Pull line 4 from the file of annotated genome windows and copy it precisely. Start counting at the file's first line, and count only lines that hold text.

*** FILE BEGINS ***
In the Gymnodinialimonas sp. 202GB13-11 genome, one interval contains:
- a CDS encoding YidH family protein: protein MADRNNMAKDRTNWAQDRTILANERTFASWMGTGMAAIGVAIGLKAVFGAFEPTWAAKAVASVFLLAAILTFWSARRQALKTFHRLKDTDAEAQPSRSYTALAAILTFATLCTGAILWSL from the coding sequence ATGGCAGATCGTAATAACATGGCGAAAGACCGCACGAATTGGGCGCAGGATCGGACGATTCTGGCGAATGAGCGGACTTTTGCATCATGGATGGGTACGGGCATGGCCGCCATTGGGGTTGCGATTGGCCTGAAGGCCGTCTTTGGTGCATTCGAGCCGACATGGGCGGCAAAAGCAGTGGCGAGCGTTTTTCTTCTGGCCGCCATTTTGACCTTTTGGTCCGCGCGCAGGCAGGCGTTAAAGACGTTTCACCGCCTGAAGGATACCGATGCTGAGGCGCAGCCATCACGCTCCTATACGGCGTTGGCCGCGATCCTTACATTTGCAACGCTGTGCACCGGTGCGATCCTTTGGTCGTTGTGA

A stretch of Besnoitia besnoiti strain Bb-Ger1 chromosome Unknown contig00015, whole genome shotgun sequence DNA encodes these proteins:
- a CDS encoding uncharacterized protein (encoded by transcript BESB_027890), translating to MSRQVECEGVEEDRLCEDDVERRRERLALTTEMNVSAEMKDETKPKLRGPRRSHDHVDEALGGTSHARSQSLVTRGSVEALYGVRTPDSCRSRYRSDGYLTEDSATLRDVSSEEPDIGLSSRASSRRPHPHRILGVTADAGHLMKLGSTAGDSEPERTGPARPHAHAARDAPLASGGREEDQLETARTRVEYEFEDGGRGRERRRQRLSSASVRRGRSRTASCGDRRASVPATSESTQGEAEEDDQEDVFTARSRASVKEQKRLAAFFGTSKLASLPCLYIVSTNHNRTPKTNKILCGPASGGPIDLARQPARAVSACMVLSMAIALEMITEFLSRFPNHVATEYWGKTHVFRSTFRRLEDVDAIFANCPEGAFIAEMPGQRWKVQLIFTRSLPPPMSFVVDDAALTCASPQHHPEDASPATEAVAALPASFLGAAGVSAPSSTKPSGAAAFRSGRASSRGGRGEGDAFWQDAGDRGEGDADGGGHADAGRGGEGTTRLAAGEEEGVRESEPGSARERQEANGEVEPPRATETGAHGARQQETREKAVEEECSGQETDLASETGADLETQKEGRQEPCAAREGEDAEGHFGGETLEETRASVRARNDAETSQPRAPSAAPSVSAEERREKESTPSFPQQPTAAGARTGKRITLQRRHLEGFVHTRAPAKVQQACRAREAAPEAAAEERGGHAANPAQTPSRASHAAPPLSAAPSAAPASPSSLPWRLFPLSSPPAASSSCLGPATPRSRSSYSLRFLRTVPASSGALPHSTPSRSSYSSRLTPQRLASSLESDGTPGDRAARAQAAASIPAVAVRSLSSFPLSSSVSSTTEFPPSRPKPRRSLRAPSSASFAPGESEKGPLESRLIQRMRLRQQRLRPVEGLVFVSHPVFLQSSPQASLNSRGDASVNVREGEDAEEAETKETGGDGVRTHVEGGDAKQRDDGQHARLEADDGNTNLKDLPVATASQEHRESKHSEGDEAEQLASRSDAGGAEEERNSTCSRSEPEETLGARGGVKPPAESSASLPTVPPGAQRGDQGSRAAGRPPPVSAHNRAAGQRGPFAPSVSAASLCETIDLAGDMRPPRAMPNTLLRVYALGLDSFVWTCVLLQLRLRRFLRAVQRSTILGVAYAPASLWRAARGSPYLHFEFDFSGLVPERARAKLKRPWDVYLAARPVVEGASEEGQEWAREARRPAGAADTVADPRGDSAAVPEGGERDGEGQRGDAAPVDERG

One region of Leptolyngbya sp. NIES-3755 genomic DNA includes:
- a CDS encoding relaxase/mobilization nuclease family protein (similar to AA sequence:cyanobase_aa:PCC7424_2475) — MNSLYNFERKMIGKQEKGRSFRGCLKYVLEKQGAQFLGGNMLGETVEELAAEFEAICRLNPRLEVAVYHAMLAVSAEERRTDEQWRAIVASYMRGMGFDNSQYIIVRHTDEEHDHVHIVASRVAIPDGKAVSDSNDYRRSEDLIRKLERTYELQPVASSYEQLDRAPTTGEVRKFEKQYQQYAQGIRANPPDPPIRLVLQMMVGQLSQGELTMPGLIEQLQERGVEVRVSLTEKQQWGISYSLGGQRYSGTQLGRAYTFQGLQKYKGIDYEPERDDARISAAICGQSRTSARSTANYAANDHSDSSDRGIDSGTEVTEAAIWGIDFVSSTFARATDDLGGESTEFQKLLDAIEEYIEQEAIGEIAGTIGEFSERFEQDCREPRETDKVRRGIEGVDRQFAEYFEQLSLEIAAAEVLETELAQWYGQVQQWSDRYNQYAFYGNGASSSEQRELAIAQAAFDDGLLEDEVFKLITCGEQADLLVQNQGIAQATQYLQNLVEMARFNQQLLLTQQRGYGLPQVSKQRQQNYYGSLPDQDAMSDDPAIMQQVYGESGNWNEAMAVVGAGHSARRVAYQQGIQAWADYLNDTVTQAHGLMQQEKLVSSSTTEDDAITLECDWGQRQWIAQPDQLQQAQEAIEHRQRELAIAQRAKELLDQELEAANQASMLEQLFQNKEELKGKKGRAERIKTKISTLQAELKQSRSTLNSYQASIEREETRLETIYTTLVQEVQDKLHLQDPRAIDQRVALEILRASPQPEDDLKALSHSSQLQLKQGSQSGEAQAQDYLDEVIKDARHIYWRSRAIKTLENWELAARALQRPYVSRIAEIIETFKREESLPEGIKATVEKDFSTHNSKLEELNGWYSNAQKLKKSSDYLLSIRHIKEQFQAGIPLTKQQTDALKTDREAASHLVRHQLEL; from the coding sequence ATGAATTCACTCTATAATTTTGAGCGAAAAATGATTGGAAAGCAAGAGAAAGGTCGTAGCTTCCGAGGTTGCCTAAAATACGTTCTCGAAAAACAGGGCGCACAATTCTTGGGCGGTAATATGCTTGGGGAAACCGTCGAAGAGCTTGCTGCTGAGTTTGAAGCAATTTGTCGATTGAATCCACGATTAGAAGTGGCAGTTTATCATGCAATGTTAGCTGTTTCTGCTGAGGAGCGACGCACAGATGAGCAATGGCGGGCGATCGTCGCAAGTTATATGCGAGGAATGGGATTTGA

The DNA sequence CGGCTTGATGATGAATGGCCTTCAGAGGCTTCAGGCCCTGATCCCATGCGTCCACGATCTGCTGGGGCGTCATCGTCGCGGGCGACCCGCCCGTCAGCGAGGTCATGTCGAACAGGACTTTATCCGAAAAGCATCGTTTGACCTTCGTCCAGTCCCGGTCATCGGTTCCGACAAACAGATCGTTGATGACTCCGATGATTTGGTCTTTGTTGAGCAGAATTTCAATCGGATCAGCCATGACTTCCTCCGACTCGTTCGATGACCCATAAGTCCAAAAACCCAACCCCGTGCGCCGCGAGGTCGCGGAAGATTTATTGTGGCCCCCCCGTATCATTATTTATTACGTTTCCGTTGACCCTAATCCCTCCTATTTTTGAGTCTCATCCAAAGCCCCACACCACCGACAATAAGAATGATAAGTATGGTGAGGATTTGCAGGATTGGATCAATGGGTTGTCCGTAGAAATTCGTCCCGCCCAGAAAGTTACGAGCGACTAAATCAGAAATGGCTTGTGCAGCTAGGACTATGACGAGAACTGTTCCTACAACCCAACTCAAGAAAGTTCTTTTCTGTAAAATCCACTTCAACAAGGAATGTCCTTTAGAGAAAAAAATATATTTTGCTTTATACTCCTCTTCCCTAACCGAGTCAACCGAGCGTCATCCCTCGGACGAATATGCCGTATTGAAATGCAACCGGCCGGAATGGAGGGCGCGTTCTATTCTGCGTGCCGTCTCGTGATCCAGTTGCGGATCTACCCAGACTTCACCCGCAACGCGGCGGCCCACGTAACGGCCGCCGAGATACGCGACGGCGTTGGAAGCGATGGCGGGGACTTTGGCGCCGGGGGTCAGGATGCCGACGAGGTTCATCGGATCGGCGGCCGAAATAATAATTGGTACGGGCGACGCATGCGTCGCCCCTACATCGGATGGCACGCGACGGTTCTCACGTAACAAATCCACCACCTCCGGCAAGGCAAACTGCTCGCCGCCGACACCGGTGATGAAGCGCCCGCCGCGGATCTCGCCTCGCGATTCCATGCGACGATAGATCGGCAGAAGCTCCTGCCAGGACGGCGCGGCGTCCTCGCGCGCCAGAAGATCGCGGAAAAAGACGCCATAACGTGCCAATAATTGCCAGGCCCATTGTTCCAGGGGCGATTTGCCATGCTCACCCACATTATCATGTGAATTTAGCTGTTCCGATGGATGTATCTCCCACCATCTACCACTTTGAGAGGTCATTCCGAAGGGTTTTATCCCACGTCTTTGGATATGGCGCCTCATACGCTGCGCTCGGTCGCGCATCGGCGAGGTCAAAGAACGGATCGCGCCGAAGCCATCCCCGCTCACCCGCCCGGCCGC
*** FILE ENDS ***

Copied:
- a CDS encoding uncharacterized protein (encoded by transcript BESB_027890), translating to MSRQVECEGVEEDRLCEDDVERRRERLALTTEMNVSAEMKDETKPKLRGPRRSHDHVDEALGGTSHARSQSLVTRGSVEALYGVRTPDSCRSRYRSDGYLTEDSATLRDVSSEEPDIGLSSRASSRRPHPHRILGVTADAGHLMKLGSTAGDSEPERTGPARPHAHAARDAPLASGGREEDQLETARTRVEYEFEDGGRGRERRRQRLSSASVRRGRSRTASCGDRRASVPATSESTQGEAEEDDQEDVFTARSRASVKEQKRLAAFFGTSKLASLPCLYIVSTNHNRTPKTNKILCGPASGGPIDLARQPARAVSACMVLSMAIALEMITEFLSRFPNHVATEYWGKTHVFRSTFRRLEDVDAIFANCPEGAFIAEMPGQRWKVQLIFTRSLPPPMSFVVDDAALTCASPQHHPEDASPATEAVAALPASFLGAAGVSAPSSTKPSGAAAFRSGRASSRGGRGEGDAFWQDAGDRGEGDADGGGHADAGRGGEGTTRLAAGEEEGVRESEPGSARERQEANGEVEPPRATETGAHGARQQETREKAVEEECSGQETDLASETGADLETQKEGRQEPCAAREGEDAEGHFGGETLEETRASVRARNDAETSQPRAPSAAPSVSAEERREKESTPSFPQQPTAAGARTGKRITLQRRHLEGFVHTRAPAKVQQACRAREAAPEAAAEERGGHAANPAQTPSRASHAAPPLSAAPSAAPASPSSLPWRLFPLSSPPAASSSCLGPATPRSRSSYSLRFLRTVPASSGALPHSTPSRSSYSSRLTPQRLASSLESDGTPGDRAARAQAAASIPAVAVRSLSSFPLSSSVSSTTEFPPSRPKPRRSLRAPSSASFAPGESEKGPLESRLIQRMRLRQQRLRPVEGLVFVSHPVFLQSSPQASLNSRGDASVNVREGEDAEEAETKETGGDGVRTHVEGGDAKQRDDGQHARLEADDGNTNLKDLPVATASQEHRESKHSEGDEAEQLASRSDAGGAEEERNSTCSRSEPEETLGARGGVKPPAESSASLPTVPPGAQRGDQGSRAAGRPPPVSAHNRAAGQRGPFAPSVSAASLCETIDLAGDMRPPRAMPNTLLRVYALGLDSFVWTCVLLQLRLRRFLRAVQRSTILGVAYAPASLWRAARGSPYLHFEFDFSGLVPERARAKLKRPWDVYLAARPVVEGASEEGQEWAREARRPAGAADTVADPRGDSAAVPEGGERDGEGQRGDAAPVDERG